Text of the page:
Wall-street analysts are not known for their humanity, but in their note on the case, even the JP Morgan Analysts questioned: “How does a judge take a product off the market that has shown an ability to reduce mortality?”  Of course, Medtronic has not been giving these away but instead sells the valves for $30,000 each.

The enforceability question is interesting the patent expired in May 2012, but the FDA has granted an interim extension of patent rights under 35 U.S.C. § 156 (for delays in FDA approval). One limitation of a patent term extension is that ordinarily, the extension does extend the term of the entire patent, but instead is “limited to any use approved for the product.” In Merck v. Kessler (Fed. Cir. 1996), the court interpreted this as extending only to “the product on which the extension was based.” Here, Medtronic argues that its product – although perhaps covered by the original patent – is different from Edwards approved product (Sapien) and therefore is not covered by the term extension.

The district court considered these issues and decided that the clear language of Section 156(b) was limited approved uses not approved products. And, since the accused infringing product has the same use (valve transplant), then the patent covers it as well.

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The case highlights an important strategic concern for injunctive relief, although district court judges have the power to stay injunctive relief pending appeal, there is no right to such a stay and courts regularly refuse to grant stays pending appeal.

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Documents

Making Examiner Interviews Transparent

Guest Post By Bernard Chao, Assistant Professor, Sturm College of Law University of Denver

Patent law seeks to provide the public with notice of a patentee’s property rights by requiring that a patent’s claims “distinctly point out what the inventor . . . regards as the invention.” 35 U.S.C. § 112 (b). However, both the Federal Trade Commission and the White House have noted that far too many patents contain claims that fail to provide adequate notice of what they cover. The Patent Office has recently adopted two initiatives to address these complaints. One program seeks to curb functional claims, a type of claim that is accused of often having uncertain boundaries. A second program encourages patent attorneys to include a glossary in their applications that will define the terms used in the claims. Help may also be coming from the Supreme Court which is reviewing § 112′s “insolubly ambiguous” standard in Nautilus v. Biosig. To varying degrees, these solutions all show some promise. But they are unlikely to solve the problem of unclear claims by themselves. More is needed. This post proposes another approach that should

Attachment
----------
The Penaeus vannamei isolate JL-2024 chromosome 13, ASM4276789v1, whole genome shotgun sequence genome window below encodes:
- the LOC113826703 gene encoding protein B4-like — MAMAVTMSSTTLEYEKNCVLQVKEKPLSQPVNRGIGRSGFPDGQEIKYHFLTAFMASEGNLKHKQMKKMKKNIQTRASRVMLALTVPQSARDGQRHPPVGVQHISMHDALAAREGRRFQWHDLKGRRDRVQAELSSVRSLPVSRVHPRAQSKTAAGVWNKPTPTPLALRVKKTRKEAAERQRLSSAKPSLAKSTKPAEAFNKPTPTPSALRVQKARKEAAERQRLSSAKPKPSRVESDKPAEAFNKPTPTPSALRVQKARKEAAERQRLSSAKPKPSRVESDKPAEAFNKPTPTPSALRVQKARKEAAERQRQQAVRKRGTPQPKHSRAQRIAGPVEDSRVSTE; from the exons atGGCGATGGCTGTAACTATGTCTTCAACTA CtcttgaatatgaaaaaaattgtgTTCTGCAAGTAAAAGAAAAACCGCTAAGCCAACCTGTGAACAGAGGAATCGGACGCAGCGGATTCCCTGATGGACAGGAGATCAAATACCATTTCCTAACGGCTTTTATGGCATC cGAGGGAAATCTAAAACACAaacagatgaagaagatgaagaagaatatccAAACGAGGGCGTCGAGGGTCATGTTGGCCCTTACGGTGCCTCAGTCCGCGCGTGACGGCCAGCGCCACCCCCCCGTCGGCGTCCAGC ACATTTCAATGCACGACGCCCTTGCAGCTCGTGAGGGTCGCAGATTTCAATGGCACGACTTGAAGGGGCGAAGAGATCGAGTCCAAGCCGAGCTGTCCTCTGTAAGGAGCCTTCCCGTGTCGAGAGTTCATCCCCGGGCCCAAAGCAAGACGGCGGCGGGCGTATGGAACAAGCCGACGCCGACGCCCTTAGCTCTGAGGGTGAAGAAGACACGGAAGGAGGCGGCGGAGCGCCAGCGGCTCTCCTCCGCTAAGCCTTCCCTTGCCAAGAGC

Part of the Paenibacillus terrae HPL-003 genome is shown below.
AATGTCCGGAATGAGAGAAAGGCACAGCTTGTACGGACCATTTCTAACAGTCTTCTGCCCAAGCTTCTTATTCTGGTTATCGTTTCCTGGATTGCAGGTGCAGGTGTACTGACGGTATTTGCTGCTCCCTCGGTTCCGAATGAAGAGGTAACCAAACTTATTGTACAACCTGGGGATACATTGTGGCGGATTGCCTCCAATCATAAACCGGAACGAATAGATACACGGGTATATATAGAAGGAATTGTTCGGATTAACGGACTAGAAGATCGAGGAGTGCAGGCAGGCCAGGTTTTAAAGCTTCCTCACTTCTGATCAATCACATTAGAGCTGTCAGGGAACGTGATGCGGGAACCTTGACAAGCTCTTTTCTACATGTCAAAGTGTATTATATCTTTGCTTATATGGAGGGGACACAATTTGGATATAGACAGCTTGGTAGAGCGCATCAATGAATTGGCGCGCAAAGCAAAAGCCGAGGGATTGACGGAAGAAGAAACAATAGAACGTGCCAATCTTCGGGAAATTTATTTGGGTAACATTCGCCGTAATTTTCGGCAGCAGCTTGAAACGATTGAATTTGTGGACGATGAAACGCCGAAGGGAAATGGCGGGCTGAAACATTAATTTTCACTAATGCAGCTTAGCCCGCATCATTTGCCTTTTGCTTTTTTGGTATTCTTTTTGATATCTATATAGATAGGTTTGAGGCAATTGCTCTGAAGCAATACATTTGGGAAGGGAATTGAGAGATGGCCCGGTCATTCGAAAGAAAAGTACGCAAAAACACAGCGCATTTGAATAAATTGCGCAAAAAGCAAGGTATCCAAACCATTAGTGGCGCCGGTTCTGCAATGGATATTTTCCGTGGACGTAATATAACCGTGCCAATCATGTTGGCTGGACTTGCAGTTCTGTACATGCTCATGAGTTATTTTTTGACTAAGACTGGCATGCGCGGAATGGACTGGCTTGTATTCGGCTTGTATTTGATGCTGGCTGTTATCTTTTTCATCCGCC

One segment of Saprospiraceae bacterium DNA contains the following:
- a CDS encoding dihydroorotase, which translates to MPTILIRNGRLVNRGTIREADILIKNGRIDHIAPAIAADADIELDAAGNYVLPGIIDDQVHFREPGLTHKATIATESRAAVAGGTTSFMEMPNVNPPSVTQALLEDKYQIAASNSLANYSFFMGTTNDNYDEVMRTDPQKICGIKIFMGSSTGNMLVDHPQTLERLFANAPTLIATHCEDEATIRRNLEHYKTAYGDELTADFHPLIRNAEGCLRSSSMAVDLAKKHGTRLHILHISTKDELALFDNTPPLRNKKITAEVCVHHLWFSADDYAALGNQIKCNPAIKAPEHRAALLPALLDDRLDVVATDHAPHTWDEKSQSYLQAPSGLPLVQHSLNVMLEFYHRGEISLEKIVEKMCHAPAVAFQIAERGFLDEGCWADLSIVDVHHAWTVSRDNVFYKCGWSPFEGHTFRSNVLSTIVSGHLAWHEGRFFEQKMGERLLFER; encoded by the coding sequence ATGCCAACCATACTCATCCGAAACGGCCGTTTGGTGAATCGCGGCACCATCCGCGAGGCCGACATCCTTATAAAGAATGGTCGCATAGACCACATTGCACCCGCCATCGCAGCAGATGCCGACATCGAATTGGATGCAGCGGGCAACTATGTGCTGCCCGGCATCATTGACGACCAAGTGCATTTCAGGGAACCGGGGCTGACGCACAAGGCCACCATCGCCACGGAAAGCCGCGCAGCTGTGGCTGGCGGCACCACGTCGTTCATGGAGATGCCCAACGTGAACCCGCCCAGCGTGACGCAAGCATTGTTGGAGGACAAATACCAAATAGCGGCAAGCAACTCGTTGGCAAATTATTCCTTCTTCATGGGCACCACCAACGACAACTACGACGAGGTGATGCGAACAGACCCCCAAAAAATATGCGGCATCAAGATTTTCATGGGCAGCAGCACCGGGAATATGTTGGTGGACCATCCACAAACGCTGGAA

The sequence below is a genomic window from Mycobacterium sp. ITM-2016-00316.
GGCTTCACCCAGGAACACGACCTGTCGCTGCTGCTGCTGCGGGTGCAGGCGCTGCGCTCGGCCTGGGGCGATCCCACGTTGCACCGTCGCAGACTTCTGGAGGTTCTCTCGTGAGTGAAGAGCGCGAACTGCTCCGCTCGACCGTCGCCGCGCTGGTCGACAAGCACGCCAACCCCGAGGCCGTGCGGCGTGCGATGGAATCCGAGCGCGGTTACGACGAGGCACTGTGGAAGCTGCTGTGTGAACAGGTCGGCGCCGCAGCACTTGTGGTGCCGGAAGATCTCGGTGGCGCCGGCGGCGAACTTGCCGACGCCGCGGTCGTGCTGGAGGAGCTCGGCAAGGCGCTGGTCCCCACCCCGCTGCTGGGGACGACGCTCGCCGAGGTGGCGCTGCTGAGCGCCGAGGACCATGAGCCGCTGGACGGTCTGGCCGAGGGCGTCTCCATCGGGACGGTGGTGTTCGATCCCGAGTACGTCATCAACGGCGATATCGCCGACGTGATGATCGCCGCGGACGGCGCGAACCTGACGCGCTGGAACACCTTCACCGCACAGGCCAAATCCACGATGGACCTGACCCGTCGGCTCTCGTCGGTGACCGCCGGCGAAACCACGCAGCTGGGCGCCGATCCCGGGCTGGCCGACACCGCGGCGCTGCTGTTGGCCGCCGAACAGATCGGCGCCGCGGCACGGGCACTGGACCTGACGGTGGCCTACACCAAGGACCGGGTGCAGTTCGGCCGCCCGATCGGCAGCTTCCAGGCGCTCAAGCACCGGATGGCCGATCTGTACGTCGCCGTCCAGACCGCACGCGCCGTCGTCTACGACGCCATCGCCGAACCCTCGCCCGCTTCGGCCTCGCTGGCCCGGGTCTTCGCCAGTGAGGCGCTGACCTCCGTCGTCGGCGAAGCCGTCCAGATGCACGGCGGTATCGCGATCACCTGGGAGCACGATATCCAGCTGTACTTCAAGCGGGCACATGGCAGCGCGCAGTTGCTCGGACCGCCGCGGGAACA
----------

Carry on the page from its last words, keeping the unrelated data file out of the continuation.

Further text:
help clarify claims.

The patent office should bring transparency to patent examiner interviews by recording them. Current patent office rules allow applicants to have face to face interviews with patent examiners. Although these rules also require that the examiner and the applicant summarize the substance of the interview, typically these summaries only identify the prior art discussed, parrot the claim language and provide the most skeletal description of the interview. This problem is well known. I recently attended a patent conference at Stanford Law School where two prominent professors separately complained about how opaque the interview process was. Indeed, patent prosecutors are clearly aware of the minimal record made after patent examiner interviews and view this as an advantage of the procedure.

But concealing the examiner/applicant dialog leads to unclear claims in two ways. First, claim interpretation is more uncertain. Courts rely on the prosecution history as one of the primary sources of evidence to interpret claims. Statements that distinguish an application’s claims from the prior art can play a key role in claim interpretation. By explaining how the prior art is different, such statements necessarily say what the claim does not cover. However, when these statements are made verbally during interviews, they do not appear in the prosecution history. Consequently, courts must interpret claims without the benefit of statements that should delineate the boundaries of the claim. Absent this evidence, claim interpretation will inevitably be less accurate and less predictable.

Second, the failure to know what was said during patent examiner interviews renders any doctrine of equivalents analysis less predictable. Under Festo v. Shoketsu,
535 U.S. 722 (2002), a narrowing amendment estops a patentee from asserting infringement under the doctrine of equivalents unless the patentee can establish that the amendment was made for one of three reasons. One of the reasons is that the rationale underlying the amendment bears no more than a tangential relation to the equivalent in question. The examiner interview is the most likely place to discuss the reason for an amendment. Without a record of the interview, anyone is free to speculate about why an amendment might have been made. A good example of this phenomenon can be seen in a case I teach in my patent law class, Unique Concepts v. Brown, 939 F.2d 1558 (Fed. Cir 1991). In Unique Concepts, different Federal Circuit judges could not agree about the reason for amendment because “the record contain[ed] no indication of what transpired in the interview.” Making audio recordings of patent examiner interviews would prevent this kind of dispute and clarify what claims cover.